The Himalayan Pink Salt was just a serving suggestion which I feel is far more appropriate for appreciating Tako's natural sweetness, provided your Sushi bar does not freeze their Tako. (Most unfortunately do, which would immediately cause me to take it off of my recommendation list...)

                BTW Himalayam Pink Salt is prized in Japan as are the various regional sea salts both domestic and imported. Japan produces a wide variety of interesting sea salts, for which I've found Nijiya Market to be our best source in San Diego.

                Nijiya Market
                3860 Convoy St # 109, San Diego, CA

                1. re: cgfan

                  Specialty Produce also has the blocks of himalayan salt to grate over like they do at Kaito.

                  Specialty Produce
                  1929 Hancock St, San Diego, CA

                  1. re: SDGourmand

                    Great to know! I must have missed it when I last looked at their pantry section...

                    Always looking for more sources ever since Nijiya stopped carrying it in rock (vs. "pebble") form... Fixtures for Living also sells large pieces of it by weight, pre-carved into slabs, pucks, and even spheres, as well as Sur la Table (the latter in rough form)...

                    BTW I've found that the Himalayan Pink Salt varies wildly from piece to piece...

              2. re: cgfan

                sushi is *always* in the fact, it's really one of the only things i ever really bother paying someone else to prepare for me! i typically don't even look at the cooked items on the menu when i go for it, but i'll have to remember this one. thanks!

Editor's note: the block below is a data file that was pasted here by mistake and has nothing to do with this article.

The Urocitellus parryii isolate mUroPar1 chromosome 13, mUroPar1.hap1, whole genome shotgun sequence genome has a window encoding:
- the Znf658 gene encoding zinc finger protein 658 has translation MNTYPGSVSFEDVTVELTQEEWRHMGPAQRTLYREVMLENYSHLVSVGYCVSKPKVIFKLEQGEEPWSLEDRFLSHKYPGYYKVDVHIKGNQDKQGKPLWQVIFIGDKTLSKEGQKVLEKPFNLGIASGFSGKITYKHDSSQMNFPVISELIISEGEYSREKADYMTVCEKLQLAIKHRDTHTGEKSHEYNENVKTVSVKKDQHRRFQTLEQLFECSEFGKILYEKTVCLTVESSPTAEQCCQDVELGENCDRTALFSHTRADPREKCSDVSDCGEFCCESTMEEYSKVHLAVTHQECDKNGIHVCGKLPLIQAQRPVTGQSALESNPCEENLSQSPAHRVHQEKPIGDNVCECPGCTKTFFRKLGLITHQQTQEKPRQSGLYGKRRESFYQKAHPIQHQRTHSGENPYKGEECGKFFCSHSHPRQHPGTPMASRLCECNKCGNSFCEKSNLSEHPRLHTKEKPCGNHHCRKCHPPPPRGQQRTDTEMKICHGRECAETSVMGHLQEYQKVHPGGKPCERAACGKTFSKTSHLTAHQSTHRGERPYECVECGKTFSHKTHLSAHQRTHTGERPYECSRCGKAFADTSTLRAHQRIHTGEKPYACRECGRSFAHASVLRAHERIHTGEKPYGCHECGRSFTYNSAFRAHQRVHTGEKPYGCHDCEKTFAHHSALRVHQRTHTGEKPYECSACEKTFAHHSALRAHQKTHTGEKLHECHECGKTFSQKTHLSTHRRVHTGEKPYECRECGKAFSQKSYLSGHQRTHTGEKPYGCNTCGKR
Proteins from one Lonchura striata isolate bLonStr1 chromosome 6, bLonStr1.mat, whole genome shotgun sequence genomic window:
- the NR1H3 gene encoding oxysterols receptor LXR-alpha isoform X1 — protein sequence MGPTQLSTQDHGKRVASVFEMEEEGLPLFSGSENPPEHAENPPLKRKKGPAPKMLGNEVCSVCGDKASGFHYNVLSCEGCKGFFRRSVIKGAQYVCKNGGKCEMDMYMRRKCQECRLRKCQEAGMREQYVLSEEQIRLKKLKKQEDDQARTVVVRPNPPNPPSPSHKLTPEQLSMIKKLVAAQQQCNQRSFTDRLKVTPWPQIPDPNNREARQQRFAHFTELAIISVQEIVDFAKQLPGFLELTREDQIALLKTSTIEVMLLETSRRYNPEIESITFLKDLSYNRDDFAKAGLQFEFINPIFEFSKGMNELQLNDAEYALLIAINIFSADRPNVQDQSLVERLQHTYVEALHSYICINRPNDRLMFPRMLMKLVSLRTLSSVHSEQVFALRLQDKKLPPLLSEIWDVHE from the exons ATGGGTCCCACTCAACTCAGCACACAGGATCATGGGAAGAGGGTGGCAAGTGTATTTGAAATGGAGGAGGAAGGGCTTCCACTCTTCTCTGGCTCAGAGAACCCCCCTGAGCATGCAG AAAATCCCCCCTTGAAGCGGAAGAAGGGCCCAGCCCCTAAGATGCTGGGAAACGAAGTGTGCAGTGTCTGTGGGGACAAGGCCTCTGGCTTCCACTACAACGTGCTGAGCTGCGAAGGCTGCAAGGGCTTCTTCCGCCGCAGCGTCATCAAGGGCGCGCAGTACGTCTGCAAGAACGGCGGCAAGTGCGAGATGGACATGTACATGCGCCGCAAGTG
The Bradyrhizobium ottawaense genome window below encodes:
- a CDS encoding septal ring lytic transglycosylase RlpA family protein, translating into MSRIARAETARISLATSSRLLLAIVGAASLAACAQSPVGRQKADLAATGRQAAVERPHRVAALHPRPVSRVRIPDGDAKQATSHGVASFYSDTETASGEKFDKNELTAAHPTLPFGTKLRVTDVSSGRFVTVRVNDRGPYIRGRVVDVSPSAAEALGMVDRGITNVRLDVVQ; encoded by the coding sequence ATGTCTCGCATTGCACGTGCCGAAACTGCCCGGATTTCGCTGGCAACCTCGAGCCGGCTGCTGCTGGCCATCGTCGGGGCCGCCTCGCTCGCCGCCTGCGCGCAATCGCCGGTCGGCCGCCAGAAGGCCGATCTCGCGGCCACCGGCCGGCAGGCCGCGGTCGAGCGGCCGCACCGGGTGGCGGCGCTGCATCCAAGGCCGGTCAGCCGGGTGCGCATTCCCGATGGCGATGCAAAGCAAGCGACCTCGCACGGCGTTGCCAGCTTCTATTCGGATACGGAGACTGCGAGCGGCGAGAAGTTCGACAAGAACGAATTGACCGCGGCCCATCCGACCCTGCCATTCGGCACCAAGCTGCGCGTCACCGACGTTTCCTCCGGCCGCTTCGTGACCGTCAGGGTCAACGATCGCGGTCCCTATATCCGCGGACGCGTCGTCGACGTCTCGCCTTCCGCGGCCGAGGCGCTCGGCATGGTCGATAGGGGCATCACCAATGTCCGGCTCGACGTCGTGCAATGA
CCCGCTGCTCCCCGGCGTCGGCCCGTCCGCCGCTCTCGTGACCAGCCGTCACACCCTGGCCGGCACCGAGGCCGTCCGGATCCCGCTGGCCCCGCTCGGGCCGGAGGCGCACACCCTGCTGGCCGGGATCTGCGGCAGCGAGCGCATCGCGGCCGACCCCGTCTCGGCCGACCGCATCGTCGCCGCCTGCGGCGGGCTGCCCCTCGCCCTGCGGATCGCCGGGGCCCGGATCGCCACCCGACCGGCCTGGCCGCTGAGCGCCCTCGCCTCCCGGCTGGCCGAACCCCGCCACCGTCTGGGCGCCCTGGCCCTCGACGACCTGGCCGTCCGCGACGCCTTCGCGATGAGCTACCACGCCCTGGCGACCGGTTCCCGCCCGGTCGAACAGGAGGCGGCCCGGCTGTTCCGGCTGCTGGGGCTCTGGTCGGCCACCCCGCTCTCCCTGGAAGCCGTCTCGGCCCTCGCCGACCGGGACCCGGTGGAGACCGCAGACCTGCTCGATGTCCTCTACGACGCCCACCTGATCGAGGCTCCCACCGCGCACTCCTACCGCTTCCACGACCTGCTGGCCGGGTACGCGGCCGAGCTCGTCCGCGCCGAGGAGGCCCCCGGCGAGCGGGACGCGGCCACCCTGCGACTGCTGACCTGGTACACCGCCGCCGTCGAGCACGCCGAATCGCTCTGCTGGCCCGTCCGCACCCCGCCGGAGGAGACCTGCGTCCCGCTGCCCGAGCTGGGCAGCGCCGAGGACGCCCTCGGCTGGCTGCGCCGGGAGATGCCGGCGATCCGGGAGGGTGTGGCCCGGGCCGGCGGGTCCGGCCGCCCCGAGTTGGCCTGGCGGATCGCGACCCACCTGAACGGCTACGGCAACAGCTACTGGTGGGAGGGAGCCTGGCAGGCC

1. re: goodhealthgourmet

                  Just beware of my caveat that at most Sushi bars it's not worth having...really...

                  You can readily infer from my posts where I believe one should go, where the Tako is always spot on...

                  1. re: cgfan

                    First off your my hero because you can bring up Kaito in a post about Cucina Urbana (I'm serious love you for that) best grilled Octopus I have had has been at Babbo in NYC "Grilled Octopus with “Borlotti Marinati” and Spicy Limoncello Vinaigrette "

                    1. re: chris2269

                      had that at Mozza in LA. Definitely a great dish.

        2. Here are pictures from most of the menu

          I would suggest the octopus, chicken liver pate, and polenta board for apps.

          1. The "Chicken Fried" Sweetbreads with caper berries, garlic spinach, and lemon butter are excellent. I reviewed them and took photos if you are interested.


            5 Replies
            1. re: Captain Jack

              I'm trying to invite 2 more friends just so we cans cover all the exellent recomendations for the apps :)

              1. re: chris2269

                I am going here for the first time Sat. night. My husband is pizza crazy and it will be hard to pass up, but from what I understand, it's worth skipping here and sticking with other things, correct? If I'm wrong, which pizza is worth getting?

                1. re: lsla

                  We found the pizza to be pretty bad. The dough is more like bread and the toppings weren't good. I would skip the pizza

                  1. re: lsla

                    Definitely skip the pizzas. There are so many better options on the menu. The pastas are top notch. Link below has pictures from a lot of the menu.


                    1. re: SDGourmand

                      I know you really like CU but after a few visits I think the pasta is good but not outstanding. We liked for exmaple the lasagna and the shortrib pappadelle but not so much duck conserva. It would be also be great if they would make more pasta in-house then just one. Assanti pasta is good but not great especially compared to daily-made fresh pasta in a good restaurant. I also think the pasta to sauce ratio could be better, e.g. much less sauce.